Perhaps it seems odd to write about food on a blog so devoted to sensuality. Sensuality need not be so narrow. I'm loving the definition of sensuality as "unrestrained indulgence in sensual pleasures," with sensual defined as "arousing or excited the senses or appetites." Just the words in those definitions are tantalizing. I find it infinitely possible to explore life sensually. I feel too much.
A brief browse of the library shelves yields slow cooker recipes, recipes for health, recipes for people who dislike cooking. I cannot stand cooking for necessity. Seldom found are the books created by and for people carrying on a love affair with food. Seldom found are the people whose senses are aroused by the fine texture of good flour, the rich hunks of butter in a pie crust, the incomparable aroma of that buttery crust browning. I bake for the sheer love of the thing. Boxed cake mixes and bread machines are blasphemy. Wooden spoons, hand kneaded dough, and quality ingredients are the essence of baking. Remove the essence and the whole experience whithers.
The recipe titles leave all but the most experienced food connoisseur wanting. Poached winter fruits with crème anglaise does not sound appetizing or overly special, but oh what the picture of that miraculous dessert will evoke. When poached in wine and amazingly aromatic spices, plums and apples become complex and otherworldly. Words on a page mean nothing. Texture, taste, piquant scents, mouthfeel are all essential. Food creates memories, desserts all the more so. Beyond the pure sensuality of a properly prepared dessert, there is a gratification in sharing that beauty with others.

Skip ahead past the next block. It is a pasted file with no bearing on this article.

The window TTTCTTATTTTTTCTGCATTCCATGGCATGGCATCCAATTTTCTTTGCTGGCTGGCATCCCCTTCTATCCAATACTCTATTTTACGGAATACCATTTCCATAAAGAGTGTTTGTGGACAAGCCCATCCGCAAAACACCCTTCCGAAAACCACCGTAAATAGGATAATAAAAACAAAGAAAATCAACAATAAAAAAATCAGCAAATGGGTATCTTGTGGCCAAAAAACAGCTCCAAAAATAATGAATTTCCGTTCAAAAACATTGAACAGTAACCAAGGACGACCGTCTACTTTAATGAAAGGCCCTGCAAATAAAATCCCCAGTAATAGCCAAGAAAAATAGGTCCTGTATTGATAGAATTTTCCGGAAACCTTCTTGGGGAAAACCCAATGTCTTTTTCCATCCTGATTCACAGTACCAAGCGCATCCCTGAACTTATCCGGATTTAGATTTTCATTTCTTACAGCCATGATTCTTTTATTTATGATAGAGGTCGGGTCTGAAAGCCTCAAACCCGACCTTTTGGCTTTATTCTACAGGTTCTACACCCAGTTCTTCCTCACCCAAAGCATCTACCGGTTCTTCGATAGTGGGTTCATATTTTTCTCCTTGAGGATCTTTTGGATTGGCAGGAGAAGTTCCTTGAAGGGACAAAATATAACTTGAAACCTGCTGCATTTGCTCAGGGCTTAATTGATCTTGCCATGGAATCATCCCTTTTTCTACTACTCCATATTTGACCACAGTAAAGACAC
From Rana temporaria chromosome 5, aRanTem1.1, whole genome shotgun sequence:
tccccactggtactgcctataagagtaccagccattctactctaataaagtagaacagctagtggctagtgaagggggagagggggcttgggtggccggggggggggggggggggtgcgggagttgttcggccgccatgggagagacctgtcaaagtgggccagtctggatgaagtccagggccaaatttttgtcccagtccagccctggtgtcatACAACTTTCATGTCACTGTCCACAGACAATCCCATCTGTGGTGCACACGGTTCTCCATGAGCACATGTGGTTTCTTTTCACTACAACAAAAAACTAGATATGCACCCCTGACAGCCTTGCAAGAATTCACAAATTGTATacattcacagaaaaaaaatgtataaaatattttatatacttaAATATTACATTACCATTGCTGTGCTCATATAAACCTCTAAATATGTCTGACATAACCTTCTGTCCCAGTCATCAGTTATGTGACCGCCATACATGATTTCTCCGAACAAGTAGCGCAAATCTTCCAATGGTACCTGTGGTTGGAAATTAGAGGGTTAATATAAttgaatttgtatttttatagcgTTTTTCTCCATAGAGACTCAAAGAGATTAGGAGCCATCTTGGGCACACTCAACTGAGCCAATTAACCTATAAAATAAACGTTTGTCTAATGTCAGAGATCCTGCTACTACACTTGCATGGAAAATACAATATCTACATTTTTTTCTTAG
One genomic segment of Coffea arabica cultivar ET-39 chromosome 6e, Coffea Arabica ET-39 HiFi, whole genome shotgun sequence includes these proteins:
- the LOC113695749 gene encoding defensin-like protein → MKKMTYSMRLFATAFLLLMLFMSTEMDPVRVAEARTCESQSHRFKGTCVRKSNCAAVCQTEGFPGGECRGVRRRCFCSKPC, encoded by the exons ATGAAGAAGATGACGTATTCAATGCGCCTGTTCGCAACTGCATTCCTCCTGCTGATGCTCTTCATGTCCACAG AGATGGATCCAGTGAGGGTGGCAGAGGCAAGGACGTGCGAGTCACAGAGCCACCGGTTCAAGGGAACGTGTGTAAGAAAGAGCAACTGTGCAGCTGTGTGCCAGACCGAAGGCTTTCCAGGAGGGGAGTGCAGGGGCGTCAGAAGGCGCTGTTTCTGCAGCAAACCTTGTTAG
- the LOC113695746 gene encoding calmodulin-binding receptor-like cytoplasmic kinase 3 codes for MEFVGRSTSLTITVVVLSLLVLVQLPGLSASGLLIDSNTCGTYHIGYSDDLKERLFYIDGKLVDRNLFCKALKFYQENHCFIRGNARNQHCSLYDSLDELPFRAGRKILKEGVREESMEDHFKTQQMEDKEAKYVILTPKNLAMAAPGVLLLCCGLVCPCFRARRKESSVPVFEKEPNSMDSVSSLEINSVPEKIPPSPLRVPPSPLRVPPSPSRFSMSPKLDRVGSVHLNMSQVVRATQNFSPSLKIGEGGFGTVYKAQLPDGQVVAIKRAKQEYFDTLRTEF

“If you are careful,' Garp wrote, 'if you use good ingredients, and you don't take any shortcuts, then you can usually cook something very good. Sometimes it is the only worthwhile product you can salvage from a day; what you make to eat. With writing, I find, you can have all the right ingredients, give plenty of time and care, and still get nothing. Also true of love. Cooking, therefore, can keep a person who tries hard sane.”
― John Irving, The World According to Garp